How can you be a nation when most of your initial territory is taken? It is difficult to model independence and self-governance as a nation when you are given “land reserved for your ‘use and benefit,’ with regulations on how you use that land, who gets to use it, what the terms of that use are.” (Simpson 10). Under these conditions, how does a group of indigenous peoples proceed as a sovereign nation? What is the appropriate compromise between indigenous peoples and settler nations? For the Kahnawà:ke Mohawks, the answer lies not in acceptance of that fate, but in their refusal to be dissolved into the colonial system. Audra Simpson, an Associate Professor of Anthropology and Native rights activist, argues there are three key ways in which the Mohawks of Kahnawà:ke have refuted full immersion into settler society, and those ideologies pave the way for indigenous peoples of the future.
Refusing ties to Canadian and American citizenship, the Kahnawà:ke Mohawks “insist upon the integrity of the Haudenosaunee governance.” (Simpson 7). They try to live in a state of nationhood, a complicated combination of being both indigenous peoples and occupying a territory overrun by colonialism. The struggle beginning in 1996 is best defined as the “question of membership,” an ongoing issue in which the Kahnawà:ke Mohawks attempt to balance both “political membership and formal recognition within their community” that is independent of the Canadian state (Simpson 8). Membership talk plays a large role in the community because although there are limited peoples on the reserve, it is crucial to understand why and how other members are connected to one another. While settler government seeks to absorb and control the Kahnawà:ke, “their political form predates and survives ‘conquests’; it is tangible (albeit strangled by colonial governmentality) and is tied to sovereign practices.” (Simpson 2).
To fully define their nationhood, the Kahnawà:ke want the local government to recognize a sovereignty within a sovereignty, which means acknowledging a Kahnawà:ke legal system within that of Canada’s. Although they identify as Kahnawà:ke Mohawks under Haudenosaunee governance, they are often forced to conform to many of the settler state ways, including registrations and international travel. What citizen are they? What authority do they answer to? “One challenges the very legitimacy of the other.” (Simpson 10). A society nested within another society will only work if one acknowledges the authenticity of the other. To make their culture and government defined, the Kahnawà:ke have fought to validate items such as a Confederacy passport for travel and politics apart from settler governance. However, their sovereignty can only be recognized if it legitimized in some way.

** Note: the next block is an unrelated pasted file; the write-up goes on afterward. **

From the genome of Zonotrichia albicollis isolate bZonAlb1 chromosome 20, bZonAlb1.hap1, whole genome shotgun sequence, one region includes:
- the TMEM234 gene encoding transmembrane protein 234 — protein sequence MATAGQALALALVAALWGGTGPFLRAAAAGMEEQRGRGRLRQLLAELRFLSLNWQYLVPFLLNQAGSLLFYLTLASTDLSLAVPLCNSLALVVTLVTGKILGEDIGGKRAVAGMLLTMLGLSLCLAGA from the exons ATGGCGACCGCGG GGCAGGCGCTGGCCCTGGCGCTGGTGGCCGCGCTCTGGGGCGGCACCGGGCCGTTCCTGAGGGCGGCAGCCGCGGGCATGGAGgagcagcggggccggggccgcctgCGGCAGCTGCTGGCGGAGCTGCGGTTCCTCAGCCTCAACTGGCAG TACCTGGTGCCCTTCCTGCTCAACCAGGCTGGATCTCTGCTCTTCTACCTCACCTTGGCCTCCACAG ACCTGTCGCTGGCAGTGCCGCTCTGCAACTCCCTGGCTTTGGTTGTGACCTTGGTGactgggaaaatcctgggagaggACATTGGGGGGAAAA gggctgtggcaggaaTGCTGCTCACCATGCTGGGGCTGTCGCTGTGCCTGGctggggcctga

Therefore, the Kahnawà:ke want more than their culture to be recognized; they want their political sovereignty legitimized. Colonial governments often want to simply distinguish indigenous culture and traditions instead of declaring native governances to be successful and flourishing societies apart from the government, and so the “Iroquois [specifically the Kahnawà:ke] peoples remind nation-states such as the United States (and Canada) that they possess this very history, and within that history and seized space, they possess a precarious assumption that their boundaries are permanent, uncontestable, and entrenched.” (Simpson 22). This fleshed out through the Preamble to the amended Kahnawà:ke Membership Law in 2008, where it specifically rejects assimilation into the Canadian government and expresses the value of individual rights over collective rights (Simpson 14).
Finally, the Kahnawà:ke want detailed research dedicated to the history of their cultural and political systems so they can better govern themselves by their original ordinances. While the field of anthropology has paid attention to the histories of native peoples, little has been done to research their culture and background in light of political science, and both fields have failed epically in regards to a proper accounting of political theory because the research has been inclined to cultural traditions (Simpson 11). The assumption that indigenous nations are stable because they have been given land and allowed to keep their traditions is a dangerous one, and the Kahnawà:ke understand that much of their identity lies in defining their own self-governance. Research is required to evaluate what has and has not worked historically and paves the way for societal success.
By refusing to be eliminated from history and seen only as cultural memorabilia for tourism, Kahnawà:ke people are breaking ground for indigenous peoples all over the world. Native peoples cannot thrive under colonial sovereignties put into effect by settlers. They are more than their traditions and the meager amounts of land allotted to them. A society is not one or two aspects, but a medley of culture, people, and practices that give it the freedom to thrive under self-governed ordinances. If more indigenous peoples fight their assimilation into settler governments, refusing to adopt colonial mindsets, and more immigrants support the independence of these peoples, the world will see thriving native cultures in action for years to come.
Simpson, Audra. Mohawk Interruptus: Political Life Across the Borders of Settler States.
Durham: Duke U Press, 2014. Print.